Occurrence of Selected Foodborne Pathogens on Poultry and Poultry Giblets from Small Retail Processing Operations in Trinidad
We conducted a study to determine quantitatively and qualitatively the presence of Campylobacter spp., Escherichia coli, staphylococci, total coliforms, total aerobic bacteria, and Salmonella on broiler carcasses from selected small retail processors in Trinidad.
We used standard media and procedures for detection and quantification. All carcass and weep samples were positive for aerobic bacteria, E. coli, total coliforms, and staphylococci. Significant differences in the mean counts of aerobic bacteria were observed for samples of carcass (P
= 0.001), weep (P = 0.038), and liver and heart (P = 0.017). There was a significant difference (P < 0.05) in the prevalence of E. coli and Campylobacter for liver and heart samples and gizzard samples across various areas (health divisions) in Trinidad
and for Campylobacter jejuni and Campylobacter coli for offal samples. The prevalence of Salmonella in carcass, drip, gizzard, and liver and heart samples was 7.3, 3.1, 2.1, and 1.0%, respectively, and three serotypes, Salmonella Kiambu (53.8%), Salmonella
Kentucky (38.5%), and Salmonella Mbandaka (7.7%) were isolated. Of the six groups of microbes considered with respect to sale activity, the differences in the prevalence of Campylobacter in medium-activity sale shops (95.8%) and low-activity sale shops (83.3%) and the mean counts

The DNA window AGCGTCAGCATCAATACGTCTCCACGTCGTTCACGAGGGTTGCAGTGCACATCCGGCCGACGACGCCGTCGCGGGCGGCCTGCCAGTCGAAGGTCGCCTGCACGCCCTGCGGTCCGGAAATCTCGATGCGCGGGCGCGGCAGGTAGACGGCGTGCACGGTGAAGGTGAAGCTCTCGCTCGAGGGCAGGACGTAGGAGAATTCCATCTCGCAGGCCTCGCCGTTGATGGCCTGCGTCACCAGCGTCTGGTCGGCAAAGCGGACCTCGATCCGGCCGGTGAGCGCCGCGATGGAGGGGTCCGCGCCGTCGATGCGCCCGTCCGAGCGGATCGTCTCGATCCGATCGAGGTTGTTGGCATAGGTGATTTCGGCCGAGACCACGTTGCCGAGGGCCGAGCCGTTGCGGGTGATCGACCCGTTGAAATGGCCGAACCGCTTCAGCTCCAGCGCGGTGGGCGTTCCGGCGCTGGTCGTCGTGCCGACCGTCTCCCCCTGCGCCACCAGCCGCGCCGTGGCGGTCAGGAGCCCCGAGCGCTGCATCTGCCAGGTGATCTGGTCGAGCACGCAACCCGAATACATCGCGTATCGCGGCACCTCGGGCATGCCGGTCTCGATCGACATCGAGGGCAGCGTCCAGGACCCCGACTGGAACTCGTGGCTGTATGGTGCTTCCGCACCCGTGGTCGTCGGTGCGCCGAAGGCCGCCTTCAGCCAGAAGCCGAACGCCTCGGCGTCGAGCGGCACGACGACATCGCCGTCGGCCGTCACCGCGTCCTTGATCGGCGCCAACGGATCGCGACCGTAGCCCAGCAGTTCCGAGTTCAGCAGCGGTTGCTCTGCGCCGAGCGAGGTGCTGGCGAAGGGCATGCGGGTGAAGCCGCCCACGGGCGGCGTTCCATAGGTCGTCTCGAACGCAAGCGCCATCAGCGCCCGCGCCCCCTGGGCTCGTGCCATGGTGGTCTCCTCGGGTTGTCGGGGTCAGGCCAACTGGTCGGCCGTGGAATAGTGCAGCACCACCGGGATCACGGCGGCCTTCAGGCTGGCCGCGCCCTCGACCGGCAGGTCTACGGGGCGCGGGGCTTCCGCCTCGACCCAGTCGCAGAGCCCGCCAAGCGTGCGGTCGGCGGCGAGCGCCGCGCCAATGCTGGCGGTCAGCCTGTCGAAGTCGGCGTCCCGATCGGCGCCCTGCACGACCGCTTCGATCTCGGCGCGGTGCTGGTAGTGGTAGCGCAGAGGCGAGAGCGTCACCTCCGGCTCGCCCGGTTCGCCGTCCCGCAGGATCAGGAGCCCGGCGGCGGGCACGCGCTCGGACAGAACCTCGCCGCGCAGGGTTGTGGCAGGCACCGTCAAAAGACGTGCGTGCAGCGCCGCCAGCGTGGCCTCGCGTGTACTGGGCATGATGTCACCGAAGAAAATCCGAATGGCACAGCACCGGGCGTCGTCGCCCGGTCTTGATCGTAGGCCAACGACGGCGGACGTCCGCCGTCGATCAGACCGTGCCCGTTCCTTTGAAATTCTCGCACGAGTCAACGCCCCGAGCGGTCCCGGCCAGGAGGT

of staphylococci for medium-activity sale shops (5.5 ± 0.9) and low-activity sale shops (5.1 ± 0.8) were statistically significant (P < 0.05). Carcasses rinsed in a stagnant system had a significantly higher (P < 0.05) prevalence (92.3%) and mean count per
milliliter (3.1 ± 0.7) for Campylobacter compared with 77.8% and 2.7 ± 0.7 for shops that rinsed with constantly running water. The frequency of rinse water change significantly (P = 0.04) affected the prevalence of Salmonella on carcasses. It is recommended
that a quality control system be introduced for these shops, particularly with respect to evisceration and rinsing practices.
Document Type: Research Article
School of Veterinary Medicine, Faculty of Medical Sciences, University of the West Indies, St. Augustine Campus, Trinidad and Tobago, West Indies
Department of Pathology/Microbiology, Faculty of Medical Sciences, University of the West Indies, St. Augustine Campus, Trinidad and Tobago, West Indies
Publication date: May 1, 2006
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